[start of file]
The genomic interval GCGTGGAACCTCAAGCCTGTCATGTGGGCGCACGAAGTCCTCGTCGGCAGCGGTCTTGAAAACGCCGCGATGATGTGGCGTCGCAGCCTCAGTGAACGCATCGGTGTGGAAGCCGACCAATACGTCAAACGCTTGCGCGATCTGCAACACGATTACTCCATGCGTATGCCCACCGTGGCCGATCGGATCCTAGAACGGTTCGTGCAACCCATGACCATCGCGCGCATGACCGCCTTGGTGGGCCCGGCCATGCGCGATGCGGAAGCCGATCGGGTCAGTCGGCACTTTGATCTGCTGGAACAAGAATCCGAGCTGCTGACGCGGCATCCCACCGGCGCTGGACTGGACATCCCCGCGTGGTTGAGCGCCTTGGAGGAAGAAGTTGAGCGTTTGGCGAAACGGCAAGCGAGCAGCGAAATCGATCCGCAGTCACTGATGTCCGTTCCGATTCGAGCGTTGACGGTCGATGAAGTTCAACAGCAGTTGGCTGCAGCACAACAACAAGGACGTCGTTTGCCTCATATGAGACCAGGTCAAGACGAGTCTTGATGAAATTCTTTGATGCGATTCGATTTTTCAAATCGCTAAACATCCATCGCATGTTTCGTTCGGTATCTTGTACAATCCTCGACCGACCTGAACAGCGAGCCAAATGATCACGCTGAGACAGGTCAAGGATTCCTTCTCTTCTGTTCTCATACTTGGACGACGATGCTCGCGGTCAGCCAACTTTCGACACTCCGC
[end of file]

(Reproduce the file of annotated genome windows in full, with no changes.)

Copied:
The genomic interval GCGTGGAACCTCAAGCCTGTCATGTGGGCGCACGAAGTCCTCGTCGGCAGCGGTCTTGAAAACGCCGCGATGATGTGGCGTCGCAGCCTCAGTGAACGCATCGGTGTGGAAGCCGACCAATACGTCAAACGCTTGCGCGATCTGCAACACGATTACTCCATGCGTATGCCCACCGTGGCCGATCGGATCCTAGAACGGTTCGTGCAACCCATGACCATCGCGCGCATGACCGCCTTGGTGGGCCCGGCCATGCGCGATGCGGAAGCCGATCGGGTCAGTCGGCACTTTGATCTGCTGGAACAAGAATCCGAGCTGCTGACGCGGCATCCCACCGGCGCTGGACTGGACATCCCCGCGTGGTTGAGCGCCTTGGAGGAAGAAGTTGAGCGTTTGGCGAAACGGCAAGCGAGCAGCGAAATCGATCCGCAGTCACTGATGTCCGTTCCGATTCGAGCGTTGACGGTCGATGAAGTTCAACAGCAGTTGGCTGCAGCACAACAACAAGGACGTCGTTTGCCTCATATGAGACCAGGTCAAGACGAGTCTTGATGAAATTCTTTGATGCGATTCGATTTTTCAAATCGCTAAACATCCATCGCATGTTTCGTTCGGTATCTTGTACAATCCTCGACCGACCTGAACAGCGAGCCAAATGATCACGCTGAGACAGGTCAAGGATTCCTTCTCTTCTGTTCTCATACTTGGACGACGATGCTCGCGGTCAGCCAACTTTCGACACTCCGC